The incredible amount of time spent on health stuff

Phone keypadI’ve been meaning to keep better track of my health stuff. Now, a friend is trying to convince me to write a book about this disability insurance bullshit that I’ve been dealing with. I’d already been thinking about it, but I’m just not sure. Still, in case I do it, I should keep better track of things. So today I started noting the basics. Of course, this doesn’t include the huge amount of time I spent thinking about health-related stuff. And there was a lot more on today’s list that I didn’t get to. No, this is just a short list of a few basic things I did today.

For context, I should have received a decision about my disability insurance appeal two months ago. I figured that would give me plenty of time before the end of April, when I’d have to give notice to my landlord if I was going to move out of my apartment instead of renewing my lease. It was a nice idea, but the insurance company decided not to adhere to the deadline. So now it’s late April, and I was ignoring the letter from my landlord because I just didn’t know yet how to respond. If I move out, it will mean living with my parents.

Health stuff April 23, 2013

11:41 am – Received a call from the landlord’s realtor

11:43 – Spoke to T at landlord’s management office; She offered to either let me decide on the lease renewal by 5/15 or to extend the lease 1 month, which would mean paying another month’s rent but I’d have until the end of May to decide if I’m moving out

12:05 – Left voicemail for lawyer

12:42pm – Called health insurance company to find out about physical therapy benefits; after more than 8 minutes on hold I hung up and ate lunch

1:50pm –  Called health insurance company to find out about physical therapy benefits; found out I need prior authorization for all visits after the intake visit and I can get this from the physical therapist or my doctor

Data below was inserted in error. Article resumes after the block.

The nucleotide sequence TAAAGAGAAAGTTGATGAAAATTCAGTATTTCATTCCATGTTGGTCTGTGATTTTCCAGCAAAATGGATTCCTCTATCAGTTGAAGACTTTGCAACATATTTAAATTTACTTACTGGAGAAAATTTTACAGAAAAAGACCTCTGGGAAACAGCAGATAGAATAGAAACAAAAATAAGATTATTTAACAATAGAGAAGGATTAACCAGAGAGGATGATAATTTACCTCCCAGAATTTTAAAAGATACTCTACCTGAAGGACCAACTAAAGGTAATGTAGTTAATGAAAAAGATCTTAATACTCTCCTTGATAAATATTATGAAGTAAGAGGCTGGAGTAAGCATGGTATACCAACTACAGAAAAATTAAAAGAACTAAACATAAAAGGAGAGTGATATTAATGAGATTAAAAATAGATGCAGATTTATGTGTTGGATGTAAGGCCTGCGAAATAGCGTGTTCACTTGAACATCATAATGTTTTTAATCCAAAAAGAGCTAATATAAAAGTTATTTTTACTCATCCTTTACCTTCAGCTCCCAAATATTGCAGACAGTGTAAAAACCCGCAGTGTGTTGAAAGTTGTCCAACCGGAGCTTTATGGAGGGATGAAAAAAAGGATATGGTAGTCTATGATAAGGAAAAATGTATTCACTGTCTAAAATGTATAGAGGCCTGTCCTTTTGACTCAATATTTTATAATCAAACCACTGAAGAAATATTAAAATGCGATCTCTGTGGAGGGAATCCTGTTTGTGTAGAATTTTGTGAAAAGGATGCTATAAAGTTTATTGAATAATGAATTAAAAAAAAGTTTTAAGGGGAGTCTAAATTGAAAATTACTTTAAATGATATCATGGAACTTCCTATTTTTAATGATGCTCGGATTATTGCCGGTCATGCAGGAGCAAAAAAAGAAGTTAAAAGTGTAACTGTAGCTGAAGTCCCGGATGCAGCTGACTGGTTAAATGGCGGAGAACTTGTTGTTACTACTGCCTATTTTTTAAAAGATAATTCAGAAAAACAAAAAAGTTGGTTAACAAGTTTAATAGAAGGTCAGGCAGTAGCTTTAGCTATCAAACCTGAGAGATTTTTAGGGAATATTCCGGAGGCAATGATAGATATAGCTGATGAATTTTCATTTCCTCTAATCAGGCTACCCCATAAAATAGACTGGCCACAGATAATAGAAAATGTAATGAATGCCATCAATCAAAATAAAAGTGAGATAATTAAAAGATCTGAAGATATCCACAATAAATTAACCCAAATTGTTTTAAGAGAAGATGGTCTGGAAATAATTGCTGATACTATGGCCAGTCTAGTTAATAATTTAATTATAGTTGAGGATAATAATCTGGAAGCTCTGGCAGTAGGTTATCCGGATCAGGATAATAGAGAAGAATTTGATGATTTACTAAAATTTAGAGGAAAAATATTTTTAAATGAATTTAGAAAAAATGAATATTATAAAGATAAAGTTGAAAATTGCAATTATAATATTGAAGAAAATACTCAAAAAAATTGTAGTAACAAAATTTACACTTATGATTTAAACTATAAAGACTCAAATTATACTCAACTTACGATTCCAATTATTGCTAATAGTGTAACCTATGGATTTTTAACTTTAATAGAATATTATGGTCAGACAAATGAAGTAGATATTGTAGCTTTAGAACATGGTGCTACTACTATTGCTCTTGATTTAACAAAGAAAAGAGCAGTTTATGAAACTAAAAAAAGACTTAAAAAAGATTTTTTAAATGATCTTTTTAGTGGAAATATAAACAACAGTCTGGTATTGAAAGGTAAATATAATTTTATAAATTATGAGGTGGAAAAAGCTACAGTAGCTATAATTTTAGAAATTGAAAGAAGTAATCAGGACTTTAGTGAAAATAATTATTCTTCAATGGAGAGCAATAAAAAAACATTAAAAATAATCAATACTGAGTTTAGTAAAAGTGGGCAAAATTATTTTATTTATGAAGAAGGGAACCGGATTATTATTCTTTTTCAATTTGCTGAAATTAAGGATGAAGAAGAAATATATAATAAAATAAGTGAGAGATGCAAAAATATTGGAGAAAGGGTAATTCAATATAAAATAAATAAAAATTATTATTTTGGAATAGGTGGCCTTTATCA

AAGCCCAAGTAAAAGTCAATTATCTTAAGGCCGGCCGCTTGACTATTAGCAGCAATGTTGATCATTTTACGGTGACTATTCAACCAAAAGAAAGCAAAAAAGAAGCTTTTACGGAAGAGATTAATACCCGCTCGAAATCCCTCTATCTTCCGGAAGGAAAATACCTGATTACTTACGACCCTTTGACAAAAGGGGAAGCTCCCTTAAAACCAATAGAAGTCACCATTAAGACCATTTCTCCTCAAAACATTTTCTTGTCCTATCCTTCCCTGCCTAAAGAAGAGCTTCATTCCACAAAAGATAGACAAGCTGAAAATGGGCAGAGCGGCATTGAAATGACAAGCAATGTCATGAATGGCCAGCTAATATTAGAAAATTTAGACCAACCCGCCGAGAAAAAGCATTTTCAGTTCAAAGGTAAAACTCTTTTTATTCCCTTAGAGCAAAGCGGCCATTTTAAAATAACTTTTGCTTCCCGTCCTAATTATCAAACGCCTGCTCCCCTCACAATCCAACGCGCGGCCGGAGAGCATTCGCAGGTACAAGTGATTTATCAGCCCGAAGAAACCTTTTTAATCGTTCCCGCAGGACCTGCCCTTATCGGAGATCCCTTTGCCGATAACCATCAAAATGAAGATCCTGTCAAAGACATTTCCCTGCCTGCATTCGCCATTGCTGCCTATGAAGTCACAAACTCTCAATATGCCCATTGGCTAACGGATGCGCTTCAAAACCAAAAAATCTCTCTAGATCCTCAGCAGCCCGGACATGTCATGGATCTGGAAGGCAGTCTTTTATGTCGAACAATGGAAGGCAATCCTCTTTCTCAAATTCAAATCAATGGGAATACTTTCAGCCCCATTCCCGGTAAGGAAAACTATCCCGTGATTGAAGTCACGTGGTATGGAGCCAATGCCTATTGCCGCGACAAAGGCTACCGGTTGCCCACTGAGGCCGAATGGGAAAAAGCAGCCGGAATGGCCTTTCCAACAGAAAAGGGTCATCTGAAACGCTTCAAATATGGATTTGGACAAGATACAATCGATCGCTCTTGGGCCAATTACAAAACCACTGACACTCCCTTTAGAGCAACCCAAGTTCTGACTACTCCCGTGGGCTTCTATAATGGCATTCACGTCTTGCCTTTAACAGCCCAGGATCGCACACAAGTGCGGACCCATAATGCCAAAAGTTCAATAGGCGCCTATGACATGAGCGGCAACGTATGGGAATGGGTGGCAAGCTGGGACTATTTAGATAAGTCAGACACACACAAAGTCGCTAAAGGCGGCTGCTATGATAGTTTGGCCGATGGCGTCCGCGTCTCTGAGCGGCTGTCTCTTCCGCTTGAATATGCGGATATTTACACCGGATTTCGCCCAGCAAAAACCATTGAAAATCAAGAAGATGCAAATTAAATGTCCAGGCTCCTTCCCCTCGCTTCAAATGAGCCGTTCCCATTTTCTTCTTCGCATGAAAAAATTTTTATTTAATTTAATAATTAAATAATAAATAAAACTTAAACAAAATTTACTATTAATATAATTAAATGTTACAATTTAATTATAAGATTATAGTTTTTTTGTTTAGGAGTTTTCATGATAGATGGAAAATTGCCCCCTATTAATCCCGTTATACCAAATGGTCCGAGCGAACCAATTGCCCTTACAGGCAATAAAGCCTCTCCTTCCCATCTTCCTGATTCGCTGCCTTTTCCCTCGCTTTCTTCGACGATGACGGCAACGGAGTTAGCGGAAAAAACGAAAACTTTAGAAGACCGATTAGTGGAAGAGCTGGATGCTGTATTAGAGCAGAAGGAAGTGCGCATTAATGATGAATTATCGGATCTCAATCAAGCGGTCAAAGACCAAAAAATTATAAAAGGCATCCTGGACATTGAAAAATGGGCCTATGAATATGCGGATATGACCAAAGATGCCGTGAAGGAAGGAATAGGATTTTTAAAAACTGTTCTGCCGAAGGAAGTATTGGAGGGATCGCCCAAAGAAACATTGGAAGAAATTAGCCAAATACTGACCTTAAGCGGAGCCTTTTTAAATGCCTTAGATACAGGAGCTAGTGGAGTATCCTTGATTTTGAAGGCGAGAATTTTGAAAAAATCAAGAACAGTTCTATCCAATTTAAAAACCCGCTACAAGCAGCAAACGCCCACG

2:23 – Called physical therapy office to make intake appointment but was told doctor order must be faxed over; even though it’s not needed for insurance, they require it themselves

2:26 – Called Dr. K’s office to get physical therapy order; they said they should have it done by tomorrow

Throughout the afternoon – sent over a dozen emails to friends and parents discussing whether I should extend my lease even though I don’t know the disability insurance decision yet

4pm – Called Dr. H (endocrinologist) to get thyroid test results. On phone for almost 8 minutes.

4:10 – Emailed Dr. S (naturopath) with test results from Dr. H

6:57pm – Spent 1 hr 27 min talking to parents about housing; should I extend my lease or move out sooner or do something else? No decision made, but covered everything and will think about it. Lucky to have such supportive parents!

~~~~~~~~~~~~~~~~~~~~~~~~~~~

So that was my day. Except for the unusually long phone call at the end, it didn’t feel particularly unusual. I also needed to cancel a followup appointment, call for more test results, and make an appointment. In addition, I needed to resume making phone calls to try and find a new endo who takes my current health insurance. Maybe I’ll get to some of those things tomorrow. That will be in addition to following up on physical therapy and the thyroid test results and of course figuring out my housing issues.

Now, remember that this does not include my physical therapy exercises, time spent taking and tracking pills, rest, sleep, extra cooking time, research, or any of the other things I do for my health.

I am not writing this to complain. I am writing this to educate. People ask what I do with my days since I’m not working. Well, I may not be getting paid, but I sure as hell am working! Taking care of my health is more than a full time job, and I challenge anyone to try and disagree with me.

Ok, time to go research a new-to-me thyroid drug.

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2 Responses to The incredible amount of time spent on health stuff

  1. anet37 says:

    Sounds as though taking care of your health is a full time job, no matter who would be doing it. I read a blog about someone whose mom quit work to take care of all the insurance etc that her daughter was too sick to deal with. It should be easier.

    • chronicrants says:

      I agree, it should definitely be easier. Some of it will be difficult no matter what, but so many things could be simpler. For example, if I had online access to all of my medical records and lab results, that would be huge. I have online access for one doctor but not for the others. So these days, yes, it takes a ridiculous amount of time.

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